The alchemists of the medieval ages had difficulty collecting and working with the element called air. By the time of Paracelsus (short name for Philippus Aureolus Theophrastus Bomblast von Hohenheim, b1493 near Zurich, d1541), he and his followers had taken to calling air by the term chaos, which in Greek meant unknowable. (Poor enunciation of that term led to our current general terms gas and gaseous.) Eventually following the invention of a vacuum pump which could evaluate a chamber and methods of collecting and transferring gases, some of the last of the alchemists, still believing in variations of the Four Element theory, discovered troubling evidence for several distinct kinds of air. By the time Lavoisier wrote his "Traite elementaire de Chimie..." proposing his new definition of element, it was clear to him that the Greek element air could not explain the several distinct gases. It was equally obvious to him that air could not be an element at all. Rather, under his new definition of element, several of the distinct variations of air are each a distinct element (Nitrogen, Oxygen, Hydrogen) which under common room conditions exists as a gas. The whole concept of solid/liquid/gas changed from being fundamental elements to just being a variable state of matter. For Lavoisier gas was merely one of three physical states of matter, along with liquid and solid, which substances could successively exhibit by sufficient cooling, or in reverse by heating. For example warming solid ice turns it to liquid water and with addition of more heat, gaseous steam; cooling can turn steam to liquid water and eventually solid ice.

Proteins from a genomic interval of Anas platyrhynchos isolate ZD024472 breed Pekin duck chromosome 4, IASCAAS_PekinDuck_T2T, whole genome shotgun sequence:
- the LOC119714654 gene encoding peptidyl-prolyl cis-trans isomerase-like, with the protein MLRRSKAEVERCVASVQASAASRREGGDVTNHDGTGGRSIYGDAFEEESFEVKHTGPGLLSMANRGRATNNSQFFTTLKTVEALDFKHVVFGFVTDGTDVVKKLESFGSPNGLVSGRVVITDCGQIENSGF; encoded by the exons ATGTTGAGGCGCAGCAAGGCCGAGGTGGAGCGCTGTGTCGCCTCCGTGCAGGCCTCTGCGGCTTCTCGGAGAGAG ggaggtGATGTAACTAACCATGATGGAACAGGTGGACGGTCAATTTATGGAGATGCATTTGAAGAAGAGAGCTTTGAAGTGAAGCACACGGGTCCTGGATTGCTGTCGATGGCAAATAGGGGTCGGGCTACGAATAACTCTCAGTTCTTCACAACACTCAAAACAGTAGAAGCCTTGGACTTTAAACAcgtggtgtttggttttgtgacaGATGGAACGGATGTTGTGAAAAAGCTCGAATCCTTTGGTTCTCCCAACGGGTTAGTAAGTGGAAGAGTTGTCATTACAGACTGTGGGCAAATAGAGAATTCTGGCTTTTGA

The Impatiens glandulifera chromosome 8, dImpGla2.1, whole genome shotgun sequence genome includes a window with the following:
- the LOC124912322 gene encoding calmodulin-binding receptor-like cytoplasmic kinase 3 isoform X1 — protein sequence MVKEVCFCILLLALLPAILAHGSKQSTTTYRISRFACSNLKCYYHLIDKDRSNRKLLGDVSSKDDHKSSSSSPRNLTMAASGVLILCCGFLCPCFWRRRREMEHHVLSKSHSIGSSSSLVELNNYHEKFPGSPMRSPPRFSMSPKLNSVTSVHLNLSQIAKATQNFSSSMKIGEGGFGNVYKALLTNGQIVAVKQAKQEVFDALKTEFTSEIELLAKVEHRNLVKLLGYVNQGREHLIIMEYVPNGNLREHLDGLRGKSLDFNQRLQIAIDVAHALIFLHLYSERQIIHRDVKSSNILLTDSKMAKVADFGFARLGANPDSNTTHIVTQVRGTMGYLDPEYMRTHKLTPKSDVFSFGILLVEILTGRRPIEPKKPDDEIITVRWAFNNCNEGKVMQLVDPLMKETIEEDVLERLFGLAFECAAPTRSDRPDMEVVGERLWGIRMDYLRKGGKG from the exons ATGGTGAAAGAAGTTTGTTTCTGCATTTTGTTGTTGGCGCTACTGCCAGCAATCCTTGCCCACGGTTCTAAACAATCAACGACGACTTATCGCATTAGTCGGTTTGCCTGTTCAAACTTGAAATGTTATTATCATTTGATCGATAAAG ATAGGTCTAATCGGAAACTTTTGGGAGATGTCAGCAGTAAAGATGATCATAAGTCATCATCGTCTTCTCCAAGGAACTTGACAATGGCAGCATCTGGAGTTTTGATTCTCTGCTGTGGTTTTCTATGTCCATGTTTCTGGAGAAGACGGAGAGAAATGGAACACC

Physicists such as James Watt (b1736, d1819) and Benjamin Thompson (b1753 in Massachusetts, became Count Rumford, d1814, cartoon at right→) tried to understand and improve the early and highly inefficient steam engines. They began to think of the physical state of a substance to be a consequence of the amount of heat (i.e., a form of energy) in that substance. Rumford wrote, heat (what the Greek's called fire) cannot be a material substance, but must be motion.
So it gradually became understood that a gas is a collection of loose, independent atoms or molecules, moving around randomly. When these freely moving particles strike the container walls, or any object in the gas, they bounce, creating a small push. With an enormous number of randomly moving particles in a sample of gas, the billions of tiny pushes average out to be a smooth pressure on the container walls and any object contained in the gas. If we force more independent particles into roughly the same volume, chances are that more of them will hit any particular area in a given amount of time. (This is just like you are more likely to run into other people in a crowded city than in a wilderness.) Thus with more particles in the volume, there should be more pushes and thus more pressure.